It’s no secret that many girlfriends and wives still dress their male partners: 26 percent of women believe their other half doesn’t have a clue when it comes to clothes or general style. This may be one stereotype that actually still holds true, with women taking the cake for the most purchases in-store and online, driving three quarters of all retail spend.
With countless online fashion stores and style services offering women tips and tricks, there is definitely a fashion gap when it comes to men. Sydney startup Kent and Lime is looking to fill that gap by providing men their very own fashion kits catered to suit their style and the current fashion trends.
Founder of Kent and Lime Will Rogers said the startup was created as a mechanism to help guys find the right clothes without having to go in-store and look for them.
“We try and take all the noise out of that process and send them a box of clothing that is hand picked by one of our style advisors,” he said.
Customers enter their details onto the platform about their style and what they typically look for. Based on those details, Kent and Lime refine their style into five different combinations, including staple brands like Ben Sherman, Scotch and Soda and The Academy Brand. There’s a mix of Australian labels and international brands, making up 70 percent of what guys say they would wear.
Based on the data that is individually collected from the customer, Kent and Lime’s style team ships out a box of clothes, comprised of different combinations that can be interchangeable. Within the box eight different items from shirts, pants, blazers and shoes are offered to lend a style hand to those guys who typically hate shopping, have no style, or like many of us are completely indecisive.
Rogers said the boxes contain around $1,000 worth of clothes and accessories and expresses that the customer is under no obligation to buy anything. Kent and Lime is a try before you buy service, encouraging men to make a decision in a more relaxed environment without the typical pressure of a retail environment.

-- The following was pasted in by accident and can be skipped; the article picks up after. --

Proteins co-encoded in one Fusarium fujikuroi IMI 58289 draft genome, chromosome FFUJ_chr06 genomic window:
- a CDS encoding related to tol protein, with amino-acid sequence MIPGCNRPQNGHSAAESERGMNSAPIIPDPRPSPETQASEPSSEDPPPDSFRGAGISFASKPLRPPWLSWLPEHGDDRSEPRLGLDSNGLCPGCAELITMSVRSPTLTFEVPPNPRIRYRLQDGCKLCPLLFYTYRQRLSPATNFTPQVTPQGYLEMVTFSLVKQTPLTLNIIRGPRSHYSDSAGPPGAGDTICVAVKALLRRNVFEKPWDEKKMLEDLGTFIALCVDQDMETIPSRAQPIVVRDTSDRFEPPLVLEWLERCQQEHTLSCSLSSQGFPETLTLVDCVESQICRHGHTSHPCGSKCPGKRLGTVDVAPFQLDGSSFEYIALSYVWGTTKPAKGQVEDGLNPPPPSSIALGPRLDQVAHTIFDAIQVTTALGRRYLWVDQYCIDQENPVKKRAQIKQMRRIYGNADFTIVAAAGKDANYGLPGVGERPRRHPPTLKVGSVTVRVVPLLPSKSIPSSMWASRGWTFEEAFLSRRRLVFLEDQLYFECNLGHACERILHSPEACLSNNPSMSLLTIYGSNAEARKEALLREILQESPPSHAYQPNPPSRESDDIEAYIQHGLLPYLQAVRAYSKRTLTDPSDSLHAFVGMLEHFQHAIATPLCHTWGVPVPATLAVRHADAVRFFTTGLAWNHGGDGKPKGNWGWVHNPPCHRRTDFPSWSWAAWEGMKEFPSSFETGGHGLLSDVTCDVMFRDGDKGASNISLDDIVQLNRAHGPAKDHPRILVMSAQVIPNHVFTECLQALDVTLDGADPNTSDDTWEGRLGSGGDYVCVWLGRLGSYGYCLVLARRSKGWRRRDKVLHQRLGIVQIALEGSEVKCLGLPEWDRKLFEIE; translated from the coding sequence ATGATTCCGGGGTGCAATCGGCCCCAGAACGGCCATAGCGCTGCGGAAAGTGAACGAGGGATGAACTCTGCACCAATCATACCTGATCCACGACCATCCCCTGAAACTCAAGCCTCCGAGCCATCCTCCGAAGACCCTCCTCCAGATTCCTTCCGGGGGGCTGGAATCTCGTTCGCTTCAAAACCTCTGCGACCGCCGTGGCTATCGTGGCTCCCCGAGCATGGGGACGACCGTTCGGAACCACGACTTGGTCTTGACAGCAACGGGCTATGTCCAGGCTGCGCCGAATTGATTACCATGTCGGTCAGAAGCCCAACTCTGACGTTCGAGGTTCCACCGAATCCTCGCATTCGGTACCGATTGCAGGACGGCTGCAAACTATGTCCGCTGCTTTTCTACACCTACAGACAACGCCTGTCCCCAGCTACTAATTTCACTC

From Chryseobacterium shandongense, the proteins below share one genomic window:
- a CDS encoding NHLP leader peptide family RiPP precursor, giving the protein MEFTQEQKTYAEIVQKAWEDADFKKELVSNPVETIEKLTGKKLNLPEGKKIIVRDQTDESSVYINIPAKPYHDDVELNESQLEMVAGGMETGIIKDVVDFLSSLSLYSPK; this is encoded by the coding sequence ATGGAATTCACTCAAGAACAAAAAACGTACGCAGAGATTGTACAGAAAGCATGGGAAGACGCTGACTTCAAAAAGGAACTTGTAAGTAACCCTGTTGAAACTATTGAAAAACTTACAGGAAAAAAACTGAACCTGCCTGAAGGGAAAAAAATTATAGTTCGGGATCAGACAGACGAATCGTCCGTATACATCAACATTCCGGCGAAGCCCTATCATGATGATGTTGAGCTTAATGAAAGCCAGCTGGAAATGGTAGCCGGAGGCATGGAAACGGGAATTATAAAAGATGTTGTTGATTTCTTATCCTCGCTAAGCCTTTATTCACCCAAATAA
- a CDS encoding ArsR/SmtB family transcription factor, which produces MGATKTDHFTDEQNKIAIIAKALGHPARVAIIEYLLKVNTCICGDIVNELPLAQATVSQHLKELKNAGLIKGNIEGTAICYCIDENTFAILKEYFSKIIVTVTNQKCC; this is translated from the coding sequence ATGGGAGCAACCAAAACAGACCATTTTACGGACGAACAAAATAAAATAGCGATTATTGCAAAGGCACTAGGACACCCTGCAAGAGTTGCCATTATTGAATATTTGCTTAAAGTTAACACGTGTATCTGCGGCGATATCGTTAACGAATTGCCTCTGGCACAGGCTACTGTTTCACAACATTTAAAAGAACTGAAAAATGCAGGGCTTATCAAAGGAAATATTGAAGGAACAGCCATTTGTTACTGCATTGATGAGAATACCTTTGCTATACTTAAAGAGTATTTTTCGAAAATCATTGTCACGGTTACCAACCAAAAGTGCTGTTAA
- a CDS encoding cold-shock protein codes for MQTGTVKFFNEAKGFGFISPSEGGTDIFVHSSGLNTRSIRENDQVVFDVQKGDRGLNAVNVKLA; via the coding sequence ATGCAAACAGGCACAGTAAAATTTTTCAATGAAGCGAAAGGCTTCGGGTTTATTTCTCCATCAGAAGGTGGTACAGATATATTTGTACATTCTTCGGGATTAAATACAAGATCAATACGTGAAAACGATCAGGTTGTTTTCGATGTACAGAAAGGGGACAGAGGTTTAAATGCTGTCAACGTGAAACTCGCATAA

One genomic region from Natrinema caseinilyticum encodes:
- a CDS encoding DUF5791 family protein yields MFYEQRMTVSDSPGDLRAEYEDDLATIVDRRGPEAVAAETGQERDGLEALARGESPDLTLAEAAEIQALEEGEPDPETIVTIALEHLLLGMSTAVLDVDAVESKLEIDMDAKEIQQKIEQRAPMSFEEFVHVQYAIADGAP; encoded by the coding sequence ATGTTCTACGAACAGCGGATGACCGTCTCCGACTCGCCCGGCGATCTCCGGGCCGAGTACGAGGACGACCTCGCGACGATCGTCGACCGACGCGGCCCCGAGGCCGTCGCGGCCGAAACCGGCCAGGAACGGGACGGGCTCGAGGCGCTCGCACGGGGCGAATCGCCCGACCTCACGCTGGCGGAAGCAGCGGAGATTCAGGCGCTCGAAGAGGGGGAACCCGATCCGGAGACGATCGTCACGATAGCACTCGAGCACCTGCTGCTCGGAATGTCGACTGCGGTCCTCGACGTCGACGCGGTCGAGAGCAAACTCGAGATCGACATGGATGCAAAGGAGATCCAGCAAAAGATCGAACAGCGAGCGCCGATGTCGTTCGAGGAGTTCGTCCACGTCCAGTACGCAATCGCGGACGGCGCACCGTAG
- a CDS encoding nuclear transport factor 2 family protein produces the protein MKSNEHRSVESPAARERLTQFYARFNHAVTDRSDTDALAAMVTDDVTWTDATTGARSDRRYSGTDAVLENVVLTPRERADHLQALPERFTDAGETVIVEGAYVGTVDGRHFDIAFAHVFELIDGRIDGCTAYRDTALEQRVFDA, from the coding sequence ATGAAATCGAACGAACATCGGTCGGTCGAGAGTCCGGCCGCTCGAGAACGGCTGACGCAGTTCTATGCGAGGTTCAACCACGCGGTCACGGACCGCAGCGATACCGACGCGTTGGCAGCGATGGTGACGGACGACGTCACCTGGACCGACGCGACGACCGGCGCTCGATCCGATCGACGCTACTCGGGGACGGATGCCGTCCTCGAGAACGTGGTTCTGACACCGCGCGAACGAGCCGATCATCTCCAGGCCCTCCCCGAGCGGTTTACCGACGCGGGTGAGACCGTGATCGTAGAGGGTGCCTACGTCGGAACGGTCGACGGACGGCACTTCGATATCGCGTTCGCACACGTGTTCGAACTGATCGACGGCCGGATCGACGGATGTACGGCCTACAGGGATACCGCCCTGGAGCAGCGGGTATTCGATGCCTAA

Of course, to ensure that unwanted clothes are not damaged and returned safely, Kent and Lime includes a return and insurance fee that customers are required to pay before their style box is shipped out.
Rogers explained that the idea for Kent and Lime was born out of his own style dilemmas – not being able to make a decision under pressure.
“I was that guy, I am that customer that we target. I had an event and I was in a busy job so I rushed down to the local department store and quickly tried to buy this white shirt for an event the next day, but I couldn’t quite find the white shirt,” he said.
“If anybody has tried to buy a white shirt, there are like 60 different options, different colours of white and collars. There was no one to help me…so I kind of bought the first white shirt that I could get and went to the event, but I didn’t really feel that great and it felt like a rushed decision.”
For men that still want that personal aspect, Kent and Lime also has a physical store in Sydney, giving customers the option to meet their stylist and talk about options and styles over a drink.
“We’ve got a big changing room, nice couch, drinks, you can put your own music on, you can do what you like,” said Rogers.
Collecting data and manually picking a style may seem unscalable, however Kent and Lime is testing the use of an algorithm that can understand basic qualitative data.
“We get data about what they want to begin with, then data about what they like and didn’t like, then that starts to seed the algorithm. This is so that when we have customers who are similar to other ones, we can start to refine that selection really quickly,” he explained.
Since launch in July this year, Kent and Lime has received $350,000 from an angel investor to help put the concept in motion. Rogers believes one of the most successful aspects of the business is the bespoke style algorithm and based on how it’s working for men, Kent and Lime may look to create a service for women and children as well.
“Based on the research we’re getting women have the same problems, just in a different aspect, so we’ve got some exciting plans on how to connect women with our services,” said Rogers.
Looking outside of Australia, Rogers said he is interested in entering the Southeast Asian market, which has a fairly westernised culture. Cities like Tokyo and Hong Kong are quite similar to Melbourne and Sydney in terms of being fashion forward and early adopters of new technologies, and Rogers believes they will make for an interesting first international testing ground.
Image: Kent and Lime Team. Source: Supplied.